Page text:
Alex Reeve

Raven Books (


Leo Stanhope works as a coroner’s assistant, spending his days writing reports and sewing up the autopsied bodies of the dead. Madly in love with Maria, he longs for the day when they can be together, for the day when she can leave the brothel where she earns her living and devote herself entirely to him. When Maria is murdered, Leo becomes the prime suspect, and suddenly finds himself friendless and jobless in 1880 London, determined to uncover the identity of Maria’s killer, to ensure that justice is done, and to save himself from the hangman’s noose. But the noose might be the least of Leo’s worries: born Charlotte, Leo is breaking the law every time he steps out of his house and if his secret is discovered he’ll face a fate a lot worse than the quick death promised by the hangman.

The House on Half Moon Street introduces us to young Mr Stanhope and to the dark underbelly of London in 1880. Wonderfully evoking the smog-filled city and the often seedy characters who inhabit it, Alex Reeve uses Stanhope’s unique circumstances to examine the morality of a period where some crimes seemed more acceptable than others.

At the centre of the story is Stanhope himself, a young man hiding a secret: born Lottie, Leo fled the family home and the conservative views of his cleric father to find his own identity and make a life for himself far from anyone who might have known him in the past. Stanhope has necessarily revealed his secret to a select few people, and we find a range of reactions from acceptance (from his beloved Maria) to denial (interestingly from the people who know him best: his brother and sister). The conservative morals of the time period see Leo as a criminal, someone who breaks the law each time he leaves the house in men’s clothing. Yet the same moral compass seems strangely absent around murder and human trafficking.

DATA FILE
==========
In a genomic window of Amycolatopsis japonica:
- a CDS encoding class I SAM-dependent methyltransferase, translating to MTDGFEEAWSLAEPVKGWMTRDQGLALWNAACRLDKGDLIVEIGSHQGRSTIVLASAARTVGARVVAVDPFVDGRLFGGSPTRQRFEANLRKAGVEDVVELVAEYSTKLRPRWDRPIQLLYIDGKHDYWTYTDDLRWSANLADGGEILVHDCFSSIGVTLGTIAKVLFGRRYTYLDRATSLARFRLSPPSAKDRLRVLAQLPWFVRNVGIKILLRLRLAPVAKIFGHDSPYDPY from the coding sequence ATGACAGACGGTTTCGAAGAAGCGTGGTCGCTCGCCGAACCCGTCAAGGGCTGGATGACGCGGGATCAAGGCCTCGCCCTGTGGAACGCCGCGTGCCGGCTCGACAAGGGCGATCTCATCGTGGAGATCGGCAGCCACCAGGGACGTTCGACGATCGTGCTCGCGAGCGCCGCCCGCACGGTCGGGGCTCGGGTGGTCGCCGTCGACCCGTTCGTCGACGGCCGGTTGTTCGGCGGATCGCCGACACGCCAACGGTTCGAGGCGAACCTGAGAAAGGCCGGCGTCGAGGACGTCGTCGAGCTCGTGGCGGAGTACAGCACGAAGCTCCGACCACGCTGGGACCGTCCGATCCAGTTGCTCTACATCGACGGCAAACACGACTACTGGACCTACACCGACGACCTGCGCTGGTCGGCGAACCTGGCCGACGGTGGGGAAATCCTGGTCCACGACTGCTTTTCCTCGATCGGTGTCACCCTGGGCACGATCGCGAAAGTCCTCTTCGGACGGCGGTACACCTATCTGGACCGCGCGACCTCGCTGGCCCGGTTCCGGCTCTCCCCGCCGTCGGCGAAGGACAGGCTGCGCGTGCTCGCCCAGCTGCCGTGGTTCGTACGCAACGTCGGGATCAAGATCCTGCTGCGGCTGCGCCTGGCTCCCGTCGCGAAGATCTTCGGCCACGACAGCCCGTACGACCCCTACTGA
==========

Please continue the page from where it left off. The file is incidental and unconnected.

When the prostitute that he loves is murdered, Leo necessarily finds himself playing the role of amateur sleuth, as he attempts to get to the bottom of her death. What is already a tense situation – Leo is initially considered prime suspect in the death, though is later freed due to influence from someone much higher up the food chain than he – is made more so by Leo’s situation: the slightest slip could reveal his secret and see him consigned to the lunatic asylum or prison. Leo finds himself allied with the widow of a man who seems to have been killed by the same person that killed Maria, against a cast of miscreants of every size and shape, from the respectable businessman who secretly runs half the brothels in the city, and who is behind a sex trafficking business that sees young women transported from London to Brussels, to the brothel madam who has ideas above her station, and the weasel-faced man whose allegiance is questionable, but who is no less scary for it.

Alex Reeve’s debut novel is a cleverly-constructed puzzle that examines issues that are still relevant today through the lens of Victorian England. Leo Stanhope is an exceptionally likeable character for whom we find ourselves rooting from the outset. While it has a decidedly dark perspective, there is a heart of wit and charm to The House on Half Moon Street that makes it not only enjoyable, but memorable as well. It’s a gripping story that captures the imagination of the reader from the first page and holds them captive until the very last word. This is, of course, helped along immensely by the promise of further adventures of this amateur detective with a unique selling point. We will, I suspect, be hearing a lot more about Mr Reeve and Mr Stanhope in the near future. Now is the perfect time to get involved.


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